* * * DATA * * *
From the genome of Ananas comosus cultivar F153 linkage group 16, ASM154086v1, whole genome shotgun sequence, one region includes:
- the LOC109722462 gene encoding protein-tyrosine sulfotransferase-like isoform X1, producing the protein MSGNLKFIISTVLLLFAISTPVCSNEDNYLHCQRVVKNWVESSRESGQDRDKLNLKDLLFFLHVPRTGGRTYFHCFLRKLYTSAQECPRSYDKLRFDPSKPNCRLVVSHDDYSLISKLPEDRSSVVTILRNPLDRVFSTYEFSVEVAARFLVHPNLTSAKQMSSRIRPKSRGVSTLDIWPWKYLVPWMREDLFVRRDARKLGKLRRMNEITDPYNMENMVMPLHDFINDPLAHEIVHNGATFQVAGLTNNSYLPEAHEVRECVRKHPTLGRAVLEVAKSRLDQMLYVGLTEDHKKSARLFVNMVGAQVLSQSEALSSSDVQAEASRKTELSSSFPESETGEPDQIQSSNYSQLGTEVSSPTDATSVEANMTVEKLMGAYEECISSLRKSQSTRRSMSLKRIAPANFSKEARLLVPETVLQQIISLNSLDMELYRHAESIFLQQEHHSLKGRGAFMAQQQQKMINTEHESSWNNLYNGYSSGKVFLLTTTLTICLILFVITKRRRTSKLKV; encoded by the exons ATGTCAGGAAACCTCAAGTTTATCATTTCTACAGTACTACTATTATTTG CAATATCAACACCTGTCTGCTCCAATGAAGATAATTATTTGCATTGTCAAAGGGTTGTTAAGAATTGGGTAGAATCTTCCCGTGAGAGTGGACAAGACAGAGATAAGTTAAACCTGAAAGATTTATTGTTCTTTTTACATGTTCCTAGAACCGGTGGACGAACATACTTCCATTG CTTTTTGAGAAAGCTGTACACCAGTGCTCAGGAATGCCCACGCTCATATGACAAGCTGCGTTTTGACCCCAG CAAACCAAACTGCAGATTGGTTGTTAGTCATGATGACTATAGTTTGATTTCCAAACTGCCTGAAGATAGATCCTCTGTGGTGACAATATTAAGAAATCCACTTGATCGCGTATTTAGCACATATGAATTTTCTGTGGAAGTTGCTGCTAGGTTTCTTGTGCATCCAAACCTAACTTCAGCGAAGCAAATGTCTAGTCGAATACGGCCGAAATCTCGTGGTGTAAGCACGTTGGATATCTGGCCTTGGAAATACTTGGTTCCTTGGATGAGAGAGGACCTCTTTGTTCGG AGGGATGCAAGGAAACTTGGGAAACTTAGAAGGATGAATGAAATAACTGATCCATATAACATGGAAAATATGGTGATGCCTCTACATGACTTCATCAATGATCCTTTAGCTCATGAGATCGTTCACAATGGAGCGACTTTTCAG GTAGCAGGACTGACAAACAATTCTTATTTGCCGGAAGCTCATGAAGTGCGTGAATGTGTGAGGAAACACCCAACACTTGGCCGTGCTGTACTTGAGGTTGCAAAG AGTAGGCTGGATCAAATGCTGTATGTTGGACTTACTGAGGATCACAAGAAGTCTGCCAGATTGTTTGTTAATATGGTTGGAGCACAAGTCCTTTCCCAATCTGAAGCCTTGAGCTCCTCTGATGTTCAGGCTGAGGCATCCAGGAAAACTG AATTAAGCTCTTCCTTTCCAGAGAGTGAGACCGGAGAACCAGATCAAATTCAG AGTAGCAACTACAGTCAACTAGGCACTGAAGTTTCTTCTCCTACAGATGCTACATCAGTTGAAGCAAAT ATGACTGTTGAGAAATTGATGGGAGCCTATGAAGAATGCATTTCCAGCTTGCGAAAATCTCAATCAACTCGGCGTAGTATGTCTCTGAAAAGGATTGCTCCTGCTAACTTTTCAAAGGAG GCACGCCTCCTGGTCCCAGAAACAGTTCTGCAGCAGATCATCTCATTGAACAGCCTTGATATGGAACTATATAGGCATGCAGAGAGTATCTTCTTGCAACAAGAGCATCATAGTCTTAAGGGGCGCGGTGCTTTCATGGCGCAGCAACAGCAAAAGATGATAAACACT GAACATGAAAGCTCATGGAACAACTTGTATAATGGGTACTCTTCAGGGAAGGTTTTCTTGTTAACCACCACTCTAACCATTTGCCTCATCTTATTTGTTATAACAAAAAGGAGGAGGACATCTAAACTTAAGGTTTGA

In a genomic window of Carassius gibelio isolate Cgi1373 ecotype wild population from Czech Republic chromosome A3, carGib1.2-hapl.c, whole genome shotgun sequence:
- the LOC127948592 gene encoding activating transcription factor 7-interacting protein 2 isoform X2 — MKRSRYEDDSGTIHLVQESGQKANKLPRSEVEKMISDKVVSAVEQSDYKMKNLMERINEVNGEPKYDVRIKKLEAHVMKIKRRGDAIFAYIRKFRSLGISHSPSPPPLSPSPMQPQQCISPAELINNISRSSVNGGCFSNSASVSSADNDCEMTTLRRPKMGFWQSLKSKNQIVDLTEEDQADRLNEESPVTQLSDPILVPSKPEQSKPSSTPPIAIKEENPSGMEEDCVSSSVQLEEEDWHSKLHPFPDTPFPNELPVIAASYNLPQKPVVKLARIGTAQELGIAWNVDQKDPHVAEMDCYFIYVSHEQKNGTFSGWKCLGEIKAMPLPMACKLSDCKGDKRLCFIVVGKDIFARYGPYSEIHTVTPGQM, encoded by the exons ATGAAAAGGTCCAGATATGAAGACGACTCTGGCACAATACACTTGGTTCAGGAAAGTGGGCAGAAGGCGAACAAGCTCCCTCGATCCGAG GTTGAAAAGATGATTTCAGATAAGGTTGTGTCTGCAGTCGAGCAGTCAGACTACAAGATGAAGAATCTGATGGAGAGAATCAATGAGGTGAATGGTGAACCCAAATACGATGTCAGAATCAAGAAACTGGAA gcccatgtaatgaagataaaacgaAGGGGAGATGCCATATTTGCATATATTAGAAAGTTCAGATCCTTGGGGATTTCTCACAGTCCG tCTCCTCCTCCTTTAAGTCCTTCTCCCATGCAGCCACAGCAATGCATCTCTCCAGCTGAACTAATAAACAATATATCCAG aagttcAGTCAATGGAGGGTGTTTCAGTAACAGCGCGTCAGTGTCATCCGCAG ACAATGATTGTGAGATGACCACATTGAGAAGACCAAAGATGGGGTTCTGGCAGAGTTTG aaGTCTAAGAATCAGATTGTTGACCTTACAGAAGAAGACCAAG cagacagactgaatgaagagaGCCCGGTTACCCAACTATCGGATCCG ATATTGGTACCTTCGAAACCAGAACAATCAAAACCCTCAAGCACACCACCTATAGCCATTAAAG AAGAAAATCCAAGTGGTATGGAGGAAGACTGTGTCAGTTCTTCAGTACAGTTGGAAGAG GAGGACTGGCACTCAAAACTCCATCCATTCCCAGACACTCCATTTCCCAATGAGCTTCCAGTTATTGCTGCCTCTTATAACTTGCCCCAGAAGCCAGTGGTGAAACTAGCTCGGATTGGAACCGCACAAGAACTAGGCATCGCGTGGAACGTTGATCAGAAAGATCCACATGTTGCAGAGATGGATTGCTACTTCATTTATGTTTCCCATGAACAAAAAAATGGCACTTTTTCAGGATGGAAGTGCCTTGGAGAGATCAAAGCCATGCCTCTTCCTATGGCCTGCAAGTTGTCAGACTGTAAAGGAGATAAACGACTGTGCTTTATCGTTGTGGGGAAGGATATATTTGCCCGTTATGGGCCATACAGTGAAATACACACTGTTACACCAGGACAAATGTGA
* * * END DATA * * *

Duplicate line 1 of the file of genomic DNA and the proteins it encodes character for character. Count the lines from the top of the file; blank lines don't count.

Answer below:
From the genome of Ananas comosus cultivar F153 linkage group 16, ASM154086v1, whole genome shotgun sequence, one region includes: